This blog post is a continuation of the previous blog post, which you can read here
I was 8 when I learned how to ride a bicycle. Every evening, my mom used to take me down in the colony to practice riding on my royal pink cycle with two attached wheels for support. I used to struggle with not knowing where to look because all my motor senses were working in full force and my young brain was confused. I thought the best place to look at would be the ground because I would be able to look at my legs and hands both at once, that’s when my mom caught me and told me off. She said, “If you keep looking at the ground, how are you going to tell where you’re going or what you’re hitting into? Look up, straight and forward!”
14 years later, I was able to make sense of this. The only difference was that I wasn’t learning how to ride a bicycle anymore, I was learning how to navigate through life.
The first few days in Coimbatore were really tough to get through. Mundane tasks started looking like huge icebergs in the middle of the sea which didn’t allow me to look further and I didn’t know how to get my ship moving all by myself.
Retail Anxiety, Not Therapy
Although all three of my meals were taken care of by the godsent Vijay Bhaiya, I still had to get other necessities like toothpaste, body wash, shampoo, conditioner, etc. At first glance, I’m sure you’d think, “What’s the big deal? You could have just ordered online.” Well, there were only two delivery apps that were active in Coimbatore and even those weren’t functional in the area that I was living in. The second question that you’d probably ask me would be, “Why didn’t you go buy them from the nearest store?” And frankly, I don’t have an answer to that except that I was scared. I was scared to venture out on my own and interact with people. I was scared that they wouldn’t be able to understand what I was saying and vice versa. I mean all I really had to do was pick up the items, get them billed, pay for them and leave but I was too caught up in my own head to see how simple the task really is. What scared me more was the journey that I’d have to go through to get to the store, which was yet another iceberg.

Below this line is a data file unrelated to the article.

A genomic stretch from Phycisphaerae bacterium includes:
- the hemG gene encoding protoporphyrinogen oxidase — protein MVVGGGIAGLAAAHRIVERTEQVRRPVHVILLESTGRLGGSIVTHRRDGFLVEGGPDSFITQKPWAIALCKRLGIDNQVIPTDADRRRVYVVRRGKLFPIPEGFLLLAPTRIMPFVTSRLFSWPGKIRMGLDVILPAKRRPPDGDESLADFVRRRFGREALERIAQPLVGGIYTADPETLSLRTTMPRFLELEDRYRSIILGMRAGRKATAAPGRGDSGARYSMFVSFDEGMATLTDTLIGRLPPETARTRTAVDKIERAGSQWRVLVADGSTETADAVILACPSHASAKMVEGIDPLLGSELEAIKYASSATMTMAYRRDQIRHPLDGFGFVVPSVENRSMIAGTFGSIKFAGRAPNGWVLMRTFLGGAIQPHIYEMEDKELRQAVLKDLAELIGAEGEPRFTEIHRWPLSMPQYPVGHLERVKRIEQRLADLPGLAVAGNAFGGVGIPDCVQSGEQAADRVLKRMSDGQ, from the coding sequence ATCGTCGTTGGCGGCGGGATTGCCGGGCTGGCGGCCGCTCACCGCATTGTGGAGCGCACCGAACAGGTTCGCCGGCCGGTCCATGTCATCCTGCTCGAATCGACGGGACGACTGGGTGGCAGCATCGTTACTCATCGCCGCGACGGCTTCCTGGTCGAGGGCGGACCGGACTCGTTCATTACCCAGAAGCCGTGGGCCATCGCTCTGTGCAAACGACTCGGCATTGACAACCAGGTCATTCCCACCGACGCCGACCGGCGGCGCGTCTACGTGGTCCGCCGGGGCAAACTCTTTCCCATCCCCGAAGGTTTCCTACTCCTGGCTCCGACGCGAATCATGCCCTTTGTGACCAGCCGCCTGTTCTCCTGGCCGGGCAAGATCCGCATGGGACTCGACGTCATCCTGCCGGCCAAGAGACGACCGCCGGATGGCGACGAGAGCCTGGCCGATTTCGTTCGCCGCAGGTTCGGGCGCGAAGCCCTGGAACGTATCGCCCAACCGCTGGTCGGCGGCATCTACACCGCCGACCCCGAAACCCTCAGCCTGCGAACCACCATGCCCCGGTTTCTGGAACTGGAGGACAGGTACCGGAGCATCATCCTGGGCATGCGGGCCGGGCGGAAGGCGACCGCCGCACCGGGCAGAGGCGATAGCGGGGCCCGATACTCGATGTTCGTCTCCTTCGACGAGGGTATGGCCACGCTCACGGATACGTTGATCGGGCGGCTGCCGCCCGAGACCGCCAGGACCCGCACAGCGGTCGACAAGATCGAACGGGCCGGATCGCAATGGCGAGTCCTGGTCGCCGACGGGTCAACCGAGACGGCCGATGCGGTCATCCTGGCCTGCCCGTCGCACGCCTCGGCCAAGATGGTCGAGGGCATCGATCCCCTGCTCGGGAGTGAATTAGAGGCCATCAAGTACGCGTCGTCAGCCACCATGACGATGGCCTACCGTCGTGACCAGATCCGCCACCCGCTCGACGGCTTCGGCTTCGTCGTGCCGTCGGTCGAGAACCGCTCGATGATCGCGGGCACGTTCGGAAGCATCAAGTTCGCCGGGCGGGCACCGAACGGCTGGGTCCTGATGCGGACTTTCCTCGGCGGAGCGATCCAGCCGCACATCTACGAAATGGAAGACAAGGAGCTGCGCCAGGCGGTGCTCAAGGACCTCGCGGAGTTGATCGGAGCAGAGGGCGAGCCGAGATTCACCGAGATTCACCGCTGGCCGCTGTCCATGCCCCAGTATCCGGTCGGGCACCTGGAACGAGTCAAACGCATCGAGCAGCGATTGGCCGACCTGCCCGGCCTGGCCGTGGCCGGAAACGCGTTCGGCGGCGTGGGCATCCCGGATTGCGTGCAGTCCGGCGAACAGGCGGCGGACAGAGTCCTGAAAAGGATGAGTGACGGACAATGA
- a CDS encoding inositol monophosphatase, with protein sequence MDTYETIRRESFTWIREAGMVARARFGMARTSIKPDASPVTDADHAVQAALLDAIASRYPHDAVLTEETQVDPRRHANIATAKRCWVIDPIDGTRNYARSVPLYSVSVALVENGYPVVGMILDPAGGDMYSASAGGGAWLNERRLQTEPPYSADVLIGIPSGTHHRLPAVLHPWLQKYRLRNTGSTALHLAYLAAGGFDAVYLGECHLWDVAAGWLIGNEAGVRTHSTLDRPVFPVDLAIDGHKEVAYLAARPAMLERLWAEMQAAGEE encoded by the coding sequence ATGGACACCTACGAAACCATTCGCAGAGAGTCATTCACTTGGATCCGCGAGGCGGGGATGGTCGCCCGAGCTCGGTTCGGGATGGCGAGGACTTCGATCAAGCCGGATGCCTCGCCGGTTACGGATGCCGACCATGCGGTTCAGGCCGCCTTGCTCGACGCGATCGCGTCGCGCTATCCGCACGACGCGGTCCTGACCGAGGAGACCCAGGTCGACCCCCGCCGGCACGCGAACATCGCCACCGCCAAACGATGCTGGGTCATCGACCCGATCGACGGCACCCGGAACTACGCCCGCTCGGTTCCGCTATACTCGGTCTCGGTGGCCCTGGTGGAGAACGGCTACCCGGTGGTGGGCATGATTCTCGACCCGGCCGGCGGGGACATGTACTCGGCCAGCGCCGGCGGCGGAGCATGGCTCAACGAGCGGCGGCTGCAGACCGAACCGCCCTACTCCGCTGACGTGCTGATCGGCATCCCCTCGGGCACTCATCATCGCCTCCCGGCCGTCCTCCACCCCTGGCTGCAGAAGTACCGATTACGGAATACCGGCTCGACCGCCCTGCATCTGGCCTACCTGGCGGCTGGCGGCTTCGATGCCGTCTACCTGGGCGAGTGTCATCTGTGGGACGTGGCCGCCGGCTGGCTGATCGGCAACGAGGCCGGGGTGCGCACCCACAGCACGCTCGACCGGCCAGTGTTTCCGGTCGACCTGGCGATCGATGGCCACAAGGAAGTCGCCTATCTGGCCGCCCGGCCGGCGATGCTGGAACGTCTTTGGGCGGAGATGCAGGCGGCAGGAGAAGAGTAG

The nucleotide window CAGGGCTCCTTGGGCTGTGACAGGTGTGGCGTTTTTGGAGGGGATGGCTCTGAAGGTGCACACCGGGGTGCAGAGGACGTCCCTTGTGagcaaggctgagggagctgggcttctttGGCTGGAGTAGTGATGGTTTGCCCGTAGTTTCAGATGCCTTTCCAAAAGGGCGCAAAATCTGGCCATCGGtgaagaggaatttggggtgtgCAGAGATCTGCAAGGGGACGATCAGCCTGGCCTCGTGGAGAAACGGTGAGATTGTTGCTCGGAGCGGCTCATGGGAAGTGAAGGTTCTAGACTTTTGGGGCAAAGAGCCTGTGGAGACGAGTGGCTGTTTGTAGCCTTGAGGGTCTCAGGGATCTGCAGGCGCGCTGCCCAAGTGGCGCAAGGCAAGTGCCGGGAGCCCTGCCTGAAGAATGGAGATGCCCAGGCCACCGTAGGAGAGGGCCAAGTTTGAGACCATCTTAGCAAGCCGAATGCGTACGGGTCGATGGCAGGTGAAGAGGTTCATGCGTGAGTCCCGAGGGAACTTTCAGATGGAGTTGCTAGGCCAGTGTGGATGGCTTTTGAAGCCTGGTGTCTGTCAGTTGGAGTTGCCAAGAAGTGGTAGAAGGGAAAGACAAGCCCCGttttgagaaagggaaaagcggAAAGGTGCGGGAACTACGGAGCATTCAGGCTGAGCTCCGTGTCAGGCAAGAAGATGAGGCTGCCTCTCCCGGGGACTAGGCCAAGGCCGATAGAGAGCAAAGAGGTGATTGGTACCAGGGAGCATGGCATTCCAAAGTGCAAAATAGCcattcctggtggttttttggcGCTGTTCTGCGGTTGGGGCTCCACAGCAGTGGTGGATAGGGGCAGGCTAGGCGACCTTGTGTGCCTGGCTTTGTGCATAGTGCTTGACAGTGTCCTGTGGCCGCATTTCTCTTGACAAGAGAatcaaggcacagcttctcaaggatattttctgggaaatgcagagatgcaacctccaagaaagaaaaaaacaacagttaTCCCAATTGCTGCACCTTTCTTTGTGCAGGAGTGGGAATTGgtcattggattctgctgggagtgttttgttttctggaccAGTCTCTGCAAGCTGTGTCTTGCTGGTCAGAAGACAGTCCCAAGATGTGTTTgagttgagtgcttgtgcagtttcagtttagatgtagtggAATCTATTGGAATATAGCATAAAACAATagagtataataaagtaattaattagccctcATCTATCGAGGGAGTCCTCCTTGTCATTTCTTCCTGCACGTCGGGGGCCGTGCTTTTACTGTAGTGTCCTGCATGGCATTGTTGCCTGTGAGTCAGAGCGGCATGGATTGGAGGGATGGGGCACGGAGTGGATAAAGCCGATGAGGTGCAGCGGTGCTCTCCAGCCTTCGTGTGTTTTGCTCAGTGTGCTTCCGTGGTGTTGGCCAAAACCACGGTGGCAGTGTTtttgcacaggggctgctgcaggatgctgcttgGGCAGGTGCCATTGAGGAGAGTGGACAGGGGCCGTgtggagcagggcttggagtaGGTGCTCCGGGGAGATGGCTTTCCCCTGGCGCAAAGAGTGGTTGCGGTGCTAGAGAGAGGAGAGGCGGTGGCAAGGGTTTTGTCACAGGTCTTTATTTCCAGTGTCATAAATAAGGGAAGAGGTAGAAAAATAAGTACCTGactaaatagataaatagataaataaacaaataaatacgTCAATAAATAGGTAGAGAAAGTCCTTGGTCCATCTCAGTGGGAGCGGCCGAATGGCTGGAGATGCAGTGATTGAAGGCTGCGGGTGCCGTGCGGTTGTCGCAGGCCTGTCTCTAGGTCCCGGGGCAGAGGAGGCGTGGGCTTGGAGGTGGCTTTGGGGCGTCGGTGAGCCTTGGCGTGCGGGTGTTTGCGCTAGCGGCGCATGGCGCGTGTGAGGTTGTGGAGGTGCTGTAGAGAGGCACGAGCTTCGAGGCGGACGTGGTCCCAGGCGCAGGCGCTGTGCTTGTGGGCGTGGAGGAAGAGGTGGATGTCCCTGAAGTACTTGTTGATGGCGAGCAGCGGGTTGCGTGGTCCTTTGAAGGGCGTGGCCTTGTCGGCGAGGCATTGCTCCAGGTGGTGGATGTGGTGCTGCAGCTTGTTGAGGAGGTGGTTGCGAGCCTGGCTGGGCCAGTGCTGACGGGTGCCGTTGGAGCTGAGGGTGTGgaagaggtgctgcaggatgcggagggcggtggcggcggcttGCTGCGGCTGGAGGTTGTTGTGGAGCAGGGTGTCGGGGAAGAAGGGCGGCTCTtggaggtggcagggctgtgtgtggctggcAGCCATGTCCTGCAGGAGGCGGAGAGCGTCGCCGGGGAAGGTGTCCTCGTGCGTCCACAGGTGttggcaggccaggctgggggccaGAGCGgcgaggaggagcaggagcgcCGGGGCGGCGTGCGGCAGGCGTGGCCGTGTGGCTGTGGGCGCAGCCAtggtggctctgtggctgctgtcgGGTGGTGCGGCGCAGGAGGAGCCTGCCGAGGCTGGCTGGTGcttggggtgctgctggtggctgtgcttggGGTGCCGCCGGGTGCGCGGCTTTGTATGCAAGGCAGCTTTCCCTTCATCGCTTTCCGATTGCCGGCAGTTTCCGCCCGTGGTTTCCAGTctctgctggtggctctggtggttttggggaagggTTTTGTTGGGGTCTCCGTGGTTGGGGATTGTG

The Dreaded Conversation
On an average day in Gurgaon or Mumbai, when I booked a cab or an auto to go out, I never thought so much about “how” I was going to do it but here, in Coimbatore, I was thinking about it every waking moment. Booking autos made me more nervous than I had ever been for any interview I sat for and that says a lot. How was it any different, you ask? Well, let me explain. Every time I booked an Uber/Ola auto, I had to brace myself and take a few deep breaths for the conversation that would follow when the driver would call. In Coimbatore, the price mentioned on the app is never what you paid. The driver always called to ask for the accurate pick-up and drop location and also to increase the cost mentioned on the app by at least ₹60 but if you were smart enough (and thanks to Vijay Bhaiya, I was) you’d know that you had to bargain and bring it down to ₹30. Sounds easy, right? It would have been if I knew the language.
Let’s just say there were multiple instances of my rides being cancelled because there was a mutual frustration (i.e inability to understand what the other person is saying) from both ends of the call.
48 Hours of Nothing
This iceberg was one that everyone else looked forward to but me, the weekend. I mean, don’t get me wrong, I loved a day or two off from work when I could sleep for as long as I wanted to but that’s literally all I could do. I didn’t know what to do with 48 hours of having nothing to do. I tried watching some random show, tried catching up with friends and family and even after all that I was still left with time to kill. I could have gone out and explored but again, I was too scared to do that. I recently read somewhere that if you’re alone on purpose, it’s solitude but if you’re alone by default, it’s loneliness. That’s exactly what it was.